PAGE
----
A brief history of the BBC weather forecast.
On 11th January 1954 George Cowling became the BBC's first in-vision weather presenter. In the early days the weather charts were drawn by hand with wax crayons.
By the late 60s weather symbols had been introduced, which were based on international standards, eg dots for rain, asterisk for snow, an upside-down triangle for showers etc. Seen here is the long-serving forecaster Bert Foord.
The familiar weather symbols were introduced on 16th August 1975. They were the creation of college student and graphic designer Mark Allen, who designed them to be more viewer-friendly. They also had a tendency to fall off the map. Barbara Edwards and Michael Fish are seen here displaying the latest seventies fashions.
The magnetic symbols dropped off the map permanently on 18th February 1985, when computer generated maps were introduced, the same day as the new BBC1 globe.
On the evening of 15th October 1987, Michael Fish reassured viewers that there won't be a hurricane... (Though, technically, he was correct!)
BBC News 24 launched in 1997 - its weather maps were the same, only the colour scheme was different - orange land and dark blue sea. News 24 reverted to the more familiar blue and green style in September 1999.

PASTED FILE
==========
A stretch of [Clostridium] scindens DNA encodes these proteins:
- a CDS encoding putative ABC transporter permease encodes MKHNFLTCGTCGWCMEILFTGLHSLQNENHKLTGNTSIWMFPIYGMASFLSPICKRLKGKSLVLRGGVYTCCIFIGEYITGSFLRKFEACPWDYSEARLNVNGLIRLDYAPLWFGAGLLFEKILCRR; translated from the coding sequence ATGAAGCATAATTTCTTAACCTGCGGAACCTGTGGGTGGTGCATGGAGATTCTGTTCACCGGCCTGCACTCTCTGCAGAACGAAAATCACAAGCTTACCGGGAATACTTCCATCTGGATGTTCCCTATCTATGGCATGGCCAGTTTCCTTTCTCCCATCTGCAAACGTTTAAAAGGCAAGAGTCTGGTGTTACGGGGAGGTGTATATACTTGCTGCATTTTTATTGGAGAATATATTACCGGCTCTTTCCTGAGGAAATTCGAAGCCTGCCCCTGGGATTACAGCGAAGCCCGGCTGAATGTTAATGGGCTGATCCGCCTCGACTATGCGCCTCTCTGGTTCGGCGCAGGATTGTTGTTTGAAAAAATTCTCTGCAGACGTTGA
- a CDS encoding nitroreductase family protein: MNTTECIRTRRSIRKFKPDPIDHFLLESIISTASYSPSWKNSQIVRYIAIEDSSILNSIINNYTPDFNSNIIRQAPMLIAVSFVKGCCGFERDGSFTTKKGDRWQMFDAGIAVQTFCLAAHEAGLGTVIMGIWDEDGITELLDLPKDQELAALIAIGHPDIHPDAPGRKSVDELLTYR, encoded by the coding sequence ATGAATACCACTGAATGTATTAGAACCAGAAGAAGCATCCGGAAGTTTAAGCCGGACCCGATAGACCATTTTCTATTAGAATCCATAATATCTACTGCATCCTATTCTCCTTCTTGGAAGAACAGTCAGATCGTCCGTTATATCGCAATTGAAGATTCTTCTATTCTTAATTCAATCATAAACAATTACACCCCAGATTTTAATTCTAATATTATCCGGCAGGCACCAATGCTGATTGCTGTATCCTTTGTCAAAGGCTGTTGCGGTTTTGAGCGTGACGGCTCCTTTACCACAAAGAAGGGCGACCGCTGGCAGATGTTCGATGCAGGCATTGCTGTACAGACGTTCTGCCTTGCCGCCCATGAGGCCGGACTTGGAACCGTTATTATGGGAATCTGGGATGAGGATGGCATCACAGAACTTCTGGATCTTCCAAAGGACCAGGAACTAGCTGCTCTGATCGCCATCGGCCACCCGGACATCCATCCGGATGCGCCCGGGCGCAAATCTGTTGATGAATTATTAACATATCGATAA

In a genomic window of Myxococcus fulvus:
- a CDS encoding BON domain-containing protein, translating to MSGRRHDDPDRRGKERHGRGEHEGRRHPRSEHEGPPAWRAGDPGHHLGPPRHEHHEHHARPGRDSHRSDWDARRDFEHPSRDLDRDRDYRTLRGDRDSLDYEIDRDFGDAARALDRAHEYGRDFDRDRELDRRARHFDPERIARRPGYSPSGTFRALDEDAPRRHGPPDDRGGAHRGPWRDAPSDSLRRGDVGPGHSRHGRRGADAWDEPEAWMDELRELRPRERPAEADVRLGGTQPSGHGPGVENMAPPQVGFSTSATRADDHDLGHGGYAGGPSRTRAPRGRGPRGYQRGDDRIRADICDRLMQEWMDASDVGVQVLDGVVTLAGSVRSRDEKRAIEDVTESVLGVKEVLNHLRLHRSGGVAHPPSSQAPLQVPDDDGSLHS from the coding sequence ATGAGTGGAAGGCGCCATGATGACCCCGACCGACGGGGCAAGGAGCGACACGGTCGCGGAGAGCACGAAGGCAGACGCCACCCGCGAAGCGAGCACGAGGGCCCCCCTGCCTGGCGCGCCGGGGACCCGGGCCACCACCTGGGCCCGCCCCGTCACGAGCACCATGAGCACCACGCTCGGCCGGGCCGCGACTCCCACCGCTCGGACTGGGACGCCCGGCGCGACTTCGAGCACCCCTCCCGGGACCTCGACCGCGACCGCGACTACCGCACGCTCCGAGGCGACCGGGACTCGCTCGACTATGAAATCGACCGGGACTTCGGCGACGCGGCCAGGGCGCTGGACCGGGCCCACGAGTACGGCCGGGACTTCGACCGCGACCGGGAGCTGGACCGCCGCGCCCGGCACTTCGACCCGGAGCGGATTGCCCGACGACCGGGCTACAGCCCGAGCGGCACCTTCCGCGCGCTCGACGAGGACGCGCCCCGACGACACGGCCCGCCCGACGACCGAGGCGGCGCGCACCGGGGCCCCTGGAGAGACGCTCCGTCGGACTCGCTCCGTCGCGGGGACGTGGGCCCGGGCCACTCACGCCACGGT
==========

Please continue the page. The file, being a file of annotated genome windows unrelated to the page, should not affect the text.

The advent of digital television in 1998 meant the introduction of widescreen weather forecasts, meaning digital viewers now get to see the weather in Denmark.
The weather forecast underwent a minor facelift in October 2000, which saw the introduction of beautifully detailed maps, which were produced from a montage of satellite photographs.
The longest serving weather presenter of all-time, Michael Fish, bowed out with his final forecast on 6th October 2004 after thirty years of television broadcasts. He got out just in time, because the BBC weather forecast was soon to undergo its biggest change ever...
16th May 2005 was the first day of the controversial new graphics package, which apparently spelt the sad end of the famous BBC weather symbols after 30 years on air. The tilted map prompted a barrage of complaints from viewers in the northern half of Britain, leading the BBC to change the angle less than two weeks later. Unfortunately the country still resembles a barren desert.
However it wasn't long before a rebellious David Braine was spotted reinstating the symbols, but only for viewers to Spotlight, the BBC's news programme in the South West.
Text copyright © Robert Williams, images copyright © British Broadcasting Corporation